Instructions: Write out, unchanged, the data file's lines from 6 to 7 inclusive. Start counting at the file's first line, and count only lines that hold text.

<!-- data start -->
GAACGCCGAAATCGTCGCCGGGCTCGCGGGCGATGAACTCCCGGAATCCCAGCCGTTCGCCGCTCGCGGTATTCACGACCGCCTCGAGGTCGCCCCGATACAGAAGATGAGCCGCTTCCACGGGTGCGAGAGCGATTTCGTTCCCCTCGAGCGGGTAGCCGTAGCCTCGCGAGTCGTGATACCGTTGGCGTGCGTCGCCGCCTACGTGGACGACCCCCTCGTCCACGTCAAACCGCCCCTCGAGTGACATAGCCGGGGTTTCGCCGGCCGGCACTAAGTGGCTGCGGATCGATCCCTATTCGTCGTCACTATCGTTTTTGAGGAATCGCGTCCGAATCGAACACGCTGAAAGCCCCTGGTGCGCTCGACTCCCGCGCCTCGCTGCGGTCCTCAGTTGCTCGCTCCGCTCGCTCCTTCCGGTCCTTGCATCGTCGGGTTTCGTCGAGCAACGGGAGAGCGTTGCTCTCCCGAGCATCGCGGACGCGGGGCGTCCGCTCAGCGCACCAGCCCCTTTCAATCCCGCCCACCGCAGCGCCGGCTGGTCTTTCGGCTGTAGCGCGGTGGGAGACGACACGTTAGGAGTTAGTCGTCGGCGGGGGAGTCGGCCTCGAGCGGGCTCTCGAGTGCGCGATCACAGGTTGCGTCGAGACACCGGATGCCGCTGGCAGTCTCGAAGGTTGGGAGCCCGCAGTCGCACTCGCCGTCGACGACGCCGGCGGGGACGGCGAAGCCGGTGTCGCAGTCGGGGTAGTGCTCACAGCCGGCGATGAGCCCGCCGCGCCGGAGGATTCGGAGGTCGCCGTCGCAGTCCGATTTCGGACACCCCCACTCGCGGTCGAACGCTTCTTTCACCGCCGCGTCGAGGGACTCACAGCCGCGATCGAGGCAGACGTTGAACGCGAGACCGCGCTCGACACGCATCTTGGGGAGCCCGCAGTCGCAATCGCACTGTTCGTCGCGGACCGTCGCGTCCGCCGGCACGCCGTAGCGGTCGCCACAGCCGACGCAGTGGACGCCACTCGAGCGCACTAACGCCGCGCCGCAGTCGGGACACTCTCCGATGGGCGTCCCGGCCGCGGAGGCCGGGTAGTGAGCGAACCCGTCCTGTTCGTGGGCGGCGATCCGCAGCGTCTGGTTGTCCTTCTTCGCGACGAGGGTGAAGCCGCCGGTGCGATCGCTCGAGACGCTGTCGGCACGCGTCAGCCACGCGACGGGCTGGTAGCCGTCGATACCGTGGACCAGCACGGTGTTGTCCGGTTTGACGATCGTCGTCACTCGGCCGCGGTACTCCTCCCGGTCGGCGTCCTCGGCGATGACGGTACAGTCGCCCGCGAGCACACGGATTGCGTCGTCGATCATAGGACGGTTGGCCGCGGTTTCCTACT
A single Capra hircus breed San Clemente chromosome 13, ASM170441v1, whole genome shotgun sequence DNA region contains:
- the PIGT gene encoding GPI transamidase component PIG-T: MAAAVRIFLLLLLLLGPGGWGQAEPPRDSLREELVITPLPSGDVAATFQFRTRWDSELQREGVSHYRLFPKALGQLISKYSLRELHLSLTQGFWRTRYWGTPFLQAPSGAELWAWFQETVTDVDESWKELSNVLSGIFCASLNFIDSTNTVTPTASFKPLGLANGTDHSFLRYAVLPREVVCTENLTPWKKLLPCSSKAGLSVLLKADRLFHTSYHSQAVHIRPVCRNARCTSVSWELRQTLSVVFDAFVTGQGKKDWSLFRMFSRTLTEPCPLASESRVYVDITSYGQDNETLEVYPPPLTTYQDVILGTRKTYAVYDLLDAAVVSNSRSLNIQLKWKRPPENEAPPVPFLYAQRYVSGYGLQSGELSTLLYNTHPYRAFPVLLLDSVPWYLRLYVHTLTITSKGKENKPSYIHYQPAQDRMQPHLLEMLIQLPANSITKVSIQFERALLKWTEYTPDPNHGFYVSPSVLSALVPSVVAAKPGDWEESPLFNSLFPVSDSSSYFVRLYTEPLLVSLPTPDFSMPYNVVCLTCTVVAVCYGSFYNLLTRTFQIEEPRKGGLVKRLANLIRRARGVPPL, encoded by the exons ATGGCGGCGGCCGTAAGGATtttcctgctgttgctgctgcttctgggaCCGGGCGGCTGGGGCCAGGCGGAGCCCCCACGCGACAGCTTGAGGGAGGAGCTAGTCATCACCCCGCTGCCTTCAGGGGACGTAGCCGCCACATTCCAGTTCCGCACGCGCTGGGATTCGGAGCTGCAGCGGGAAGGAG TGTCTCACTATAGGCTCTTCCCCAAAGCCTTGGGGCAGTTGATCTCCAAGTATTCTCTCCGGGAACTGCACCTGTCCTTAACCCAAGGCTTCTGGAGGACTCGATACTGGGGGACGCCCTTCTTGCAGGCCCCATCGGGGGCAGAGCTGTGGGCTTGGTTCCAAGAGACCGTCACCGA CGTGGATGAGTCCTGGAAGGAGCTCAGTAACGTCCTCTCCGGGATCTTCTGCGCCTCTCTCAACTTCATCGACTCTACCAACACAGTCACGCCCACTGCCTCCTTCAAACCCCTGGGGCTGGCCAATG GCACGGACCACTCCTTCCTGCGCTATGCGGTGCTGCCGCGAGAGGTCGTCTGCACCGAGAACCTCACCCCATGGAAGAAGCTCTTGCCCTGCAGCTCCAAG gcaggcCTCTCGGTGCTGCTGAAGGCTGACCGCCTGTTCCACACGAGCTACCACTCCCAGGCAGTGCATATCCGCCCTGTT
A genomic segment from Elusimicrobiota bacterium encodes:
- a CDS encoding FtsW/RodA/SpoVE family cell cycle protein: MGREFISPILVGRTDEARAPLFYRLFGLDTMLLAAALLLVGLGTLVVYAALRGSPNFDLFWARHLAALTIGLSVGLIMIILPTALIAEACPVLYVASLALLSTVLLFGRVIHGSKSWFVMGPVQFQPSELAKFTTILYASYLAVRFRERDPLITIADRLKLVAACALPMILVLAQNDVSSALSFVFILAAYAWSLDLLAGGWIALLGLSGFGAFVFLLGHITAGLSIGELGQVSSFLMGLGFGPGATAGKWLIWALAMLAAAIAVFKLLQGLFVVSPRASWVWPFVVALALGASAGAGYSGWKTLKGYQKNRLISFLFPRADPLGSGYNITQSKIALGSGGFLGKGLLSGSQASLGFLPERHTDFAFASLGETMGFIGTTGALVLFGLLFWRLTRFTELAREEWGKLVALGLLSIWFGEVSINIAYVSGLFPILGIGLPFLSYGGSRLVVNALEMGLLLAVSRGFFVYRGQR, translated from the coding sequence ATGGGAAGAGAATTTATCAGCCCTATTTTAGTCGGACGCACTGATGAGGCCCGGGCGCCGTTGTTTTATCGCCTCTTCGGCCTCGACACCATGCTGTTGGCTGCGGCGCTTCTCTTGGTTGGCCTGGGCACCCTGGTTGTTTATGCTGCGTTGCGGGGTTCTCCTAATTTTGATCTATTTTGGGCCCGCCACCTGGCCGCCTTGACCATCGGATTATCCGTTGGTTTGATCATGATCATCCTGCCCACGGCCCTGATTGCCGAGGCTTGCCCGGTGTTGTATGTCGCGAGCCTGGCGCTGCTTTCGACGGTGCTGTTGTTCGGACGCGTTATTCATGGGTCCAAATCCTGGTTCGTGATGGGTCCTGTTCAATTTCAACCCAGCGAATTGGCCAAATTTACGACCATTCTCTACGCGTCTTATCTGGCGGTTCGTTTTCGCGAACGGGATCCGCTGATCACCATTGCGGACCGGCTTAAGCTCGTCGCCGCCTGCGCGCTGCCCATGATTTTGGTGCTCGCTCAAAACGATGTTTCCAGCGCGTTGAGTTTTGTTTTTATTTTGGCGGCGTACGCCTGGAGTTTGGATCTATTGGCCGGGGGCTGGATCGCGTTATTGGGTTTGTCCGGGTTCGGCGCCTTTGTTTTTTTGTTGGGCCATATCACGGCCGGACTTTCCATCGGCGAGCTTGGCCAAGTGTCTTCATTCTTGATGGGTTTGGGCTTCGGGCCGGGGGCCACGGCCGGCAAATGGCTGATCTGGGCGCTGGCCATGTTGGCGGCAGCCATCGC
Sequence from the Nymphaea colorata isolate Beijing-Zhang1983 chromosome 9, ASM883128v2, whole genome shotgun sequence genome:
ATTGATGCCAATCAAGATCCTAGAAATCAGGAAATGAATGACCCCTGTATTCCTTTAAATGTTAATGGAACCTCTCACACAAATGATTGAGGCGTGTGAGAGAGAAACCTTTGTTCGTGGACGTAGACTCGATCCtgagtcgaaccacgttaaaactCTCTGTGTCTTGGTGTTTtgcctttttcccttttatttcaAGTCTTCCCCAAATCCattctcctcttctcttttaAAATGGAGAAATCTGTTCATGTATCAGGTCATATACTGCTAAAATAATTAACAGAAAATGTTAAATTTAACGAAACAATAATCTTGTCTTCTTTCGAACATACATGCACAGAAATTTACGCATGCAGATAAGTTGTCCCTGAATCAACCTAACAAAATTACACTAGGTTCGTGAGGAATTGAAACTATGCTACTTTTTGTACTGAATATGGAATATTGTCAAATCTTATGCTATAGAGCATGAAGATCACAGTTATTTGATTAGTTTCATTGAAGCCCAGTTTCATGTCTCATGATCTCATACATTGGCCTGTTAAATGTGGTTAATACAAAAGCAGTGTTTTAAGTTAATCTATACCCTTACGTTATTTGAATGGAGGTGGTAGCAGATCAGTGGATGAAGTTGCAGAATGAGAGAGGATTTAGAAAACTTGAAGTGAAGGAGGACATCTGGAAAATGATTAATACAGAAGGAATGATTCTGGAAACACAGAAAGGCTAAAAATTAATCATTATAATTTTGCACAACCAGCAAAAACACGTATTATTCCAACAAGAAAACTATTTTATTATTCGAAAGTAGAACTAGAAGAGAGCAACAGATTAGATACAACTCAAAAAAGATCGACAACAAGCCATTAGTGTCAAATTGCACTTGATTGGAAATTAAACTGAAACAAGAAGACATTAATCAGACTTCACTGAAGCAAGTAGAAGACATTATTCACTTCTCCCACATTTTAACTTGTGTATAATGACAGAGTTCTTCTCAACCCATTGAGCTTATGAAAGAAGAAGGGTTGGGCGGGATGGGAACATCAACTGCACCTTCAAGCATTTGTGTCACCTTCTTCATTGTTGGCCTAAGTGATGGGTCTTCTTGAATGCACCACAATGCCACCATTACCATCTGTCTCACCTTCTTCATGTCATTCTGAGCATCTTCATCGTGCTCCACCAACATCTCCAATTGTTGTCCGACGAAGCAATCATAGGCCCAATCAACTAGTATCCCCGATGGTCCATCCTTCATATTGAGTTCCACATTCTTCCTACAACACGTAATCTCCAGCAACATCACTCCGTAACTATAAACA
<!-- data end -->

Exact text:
Sequence from the Nymphaea colorata isolate Beijing-Zhang1983 chromosome 9, ASM883128v2, whole genome shotgun sequence genome:
ATTGATGCCAATCAAGATCCTAGAAATCAGGAAATGAATGACCCCTGTATTCCTTTAAATGTTAATGGAACCTCTCACACAAATGATTGAGGCGTGTGAGAGAGAAACCTTTGTTCGTGGACGTAGACTCGATCCtgagtcgaaccacgttaaaactCTCTGTGTCTTGGTGTTTtgcctttttcccttttatttcaAGTCTTCCCCAAATCCattctcctcttctcttttaAAATGGAGAAATCTGTTCATGTATCAGGTCATATACTGCTAAAATAATTAACAGAAAATGTTAAATTTAACGAAACAATAATCTTGTCTTCTTTCGAACATACATGCACAGAAATTTACGCATGCAGATAAGTTGTCCCTGAATCAACCTAACAAAATTACACTAGGTTCGTGAGGAATTGAAACTATGCTACTTTTTGTACTGAATATGGAATATTGTCAAATCTTATGCTATAGAGCATGAAGATCACAGTTATTTGATTAGTTTCATTGAAGCCCAGTTTCATGTCTCATGATCTCATACATTGGCCTGTTAAATGTGGTTAATACAAAAGCAGTGTTTTAAGTTAATCTATACCCTTACGTTATTTGAATGGAGGTGGTAGCAGATCAGTGGATGAAGTTGCAGAATGAGAGAGGATTTAGAAAACTTGAAGTGAAGGAGGACATCTGGAAAATGATTAATACAGAAGGAATGATTCTGGAAACACAGAAAGGCTAAAAATTAATCATTATAATTTTGCACAACCAGCAAAAACACGTATTATTCCAACAAGAAAACTATTTTATTATTCGAAAGTAGAACTAGAAGAGAGCAACAGATTAGATACAACTCAAAAAAGATCGACAACAAGCCATTAGTGTCAAATTGCACTTGATTGGAAATTAAACTGAAACAAGAAGACATTAATCAGACTTCACTGAAGCAAGTAGAAGACATTATTCACTTCTCCCACATTTTAACTTGTGTATAATGACAGAGTTCTTCTCAACCCATTGAGCTTATGAAAGAAGAAGGGTTGGGCGGGATGGGAACATCAACTGCACCTTCAAGCATTTGTGTCACCTTCTTCATTGTTGGCCTAAGTGATGGGTCTTCTTGAATGCACCACAATGCCACCATTACCATCTGTCTCACCTTCTTCATGTCATTCTGAGCATCTTCATCGTGCTCCACCAACATCTCCAATTGTTGTCCGACGAAGCAATCATAGGCCCAATCAACTAGTATCCCCGATGGTCCATCCTTCATATTGAGTTCCACATTCTTCCTACAACACGTAATCTCCAGCAACATCACTCCGTAACTATAAACA